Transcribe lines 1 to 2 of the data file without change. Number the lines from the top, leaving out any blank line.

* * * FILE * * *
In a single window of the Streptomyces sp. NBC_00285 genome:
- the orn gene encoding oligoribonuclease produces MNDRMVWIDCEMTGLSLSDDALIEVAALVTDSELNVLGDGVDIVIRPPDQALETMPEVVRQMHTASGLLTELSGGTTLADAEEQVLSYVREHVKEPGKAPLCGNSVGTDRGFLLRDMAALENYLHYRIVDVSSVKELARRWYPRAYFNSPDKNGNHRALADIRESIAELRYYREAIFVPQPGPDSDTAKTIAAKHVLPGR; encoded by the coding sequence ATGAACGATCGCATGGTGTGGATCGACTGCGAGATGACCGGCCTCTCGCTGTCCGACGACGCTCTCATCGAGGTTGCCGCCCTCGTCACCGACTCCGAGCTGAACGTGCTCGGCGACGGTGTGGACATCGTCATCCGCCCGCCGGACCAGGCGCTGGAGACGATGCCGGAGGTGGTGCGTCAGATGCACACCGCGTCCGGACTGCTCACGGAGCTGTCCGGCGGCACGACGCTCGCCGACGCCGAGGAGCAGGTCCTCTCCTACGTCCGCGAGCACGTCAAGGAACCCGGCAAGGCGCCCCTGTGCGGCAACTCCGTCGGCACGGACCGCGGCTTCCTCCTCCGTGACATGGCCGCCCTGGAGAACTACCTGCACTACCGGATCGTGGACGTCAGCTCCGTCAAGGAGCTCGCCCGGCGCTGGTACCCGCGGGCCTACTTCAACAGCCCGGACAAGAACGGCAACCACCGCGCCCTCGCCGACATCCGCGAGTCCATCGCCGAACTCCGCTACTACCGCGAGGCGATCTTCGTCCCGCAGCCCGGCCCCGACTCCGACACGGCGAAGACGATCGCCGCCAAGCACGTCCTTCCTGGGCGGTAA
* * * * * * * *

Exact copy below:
In a single window of the Streptomyces sp. NBC_00285 genome:
- the orn gene encoding oligoribonuclease produces MNDRMVWIDCEMTGLSLSDDALIEVAALVTDSELNVLGDGVDIVIRPPDQALETMPEVVRQMHTASGLLTELSGGTTLADAEEQVLSYVREHVKEPGKAPLCGNSVGTDRGFLLRDMAALENYLHYRIVDVSSVKELARRWYPRAYFNSPDKNGNHRALADIRESIAELRYYREAIFVPQPGPDSDTAKTIAAKHVLPGR; encoded by the coding sequence ATGAACGATCGCATGGTGTGGATCGACTGCGAGATGACCGGCCTCTCGCTGTCCGACGACGCTCTCATCGAGGTTGCCGCCCTCGTCACCGACTCCGAGCTGAACGTGCTCGGCGACGGTGTGGACATCGTCATCCGCCCGCCGGACCAGGCGCTGGAGACGATGCCGGAGGTGGTGCGTCAGATGCACACCGCGTCCGGACTGCTCACGGAGCTGTCCGGCGGCACGACGCTCGCCGACGCCGAGGAGCAGGTCCTCTCCTACGTCCGCGAGCACGTCAAGGAACCCGGCAAGGCGCCCCTGTGCGGCAACTCCGTCGGCACGGACCGCGGCTTCCTCCTCCGTGACATGGCCGCCCTGGAGAACTACCTGCACTACCGGATCGTGGACGTCAGCTCCGTCAAGGAGCTCGCCCGGCGCTGGTACCCGCGGGCCTACTTCAACAGCCCGGACAAGAACGGCAACCACCGCGCCCTCGCCGACATCCGCGAGTCCATCGCCGAACTCCGCTACTACCGCGAGGCGATCTTCGTCCCGCAGCCCGGCCCCGACTCCGACACGGCGAAGACGATCGCCGCCAAGCACGTCCTTCCTGGGCGGTAA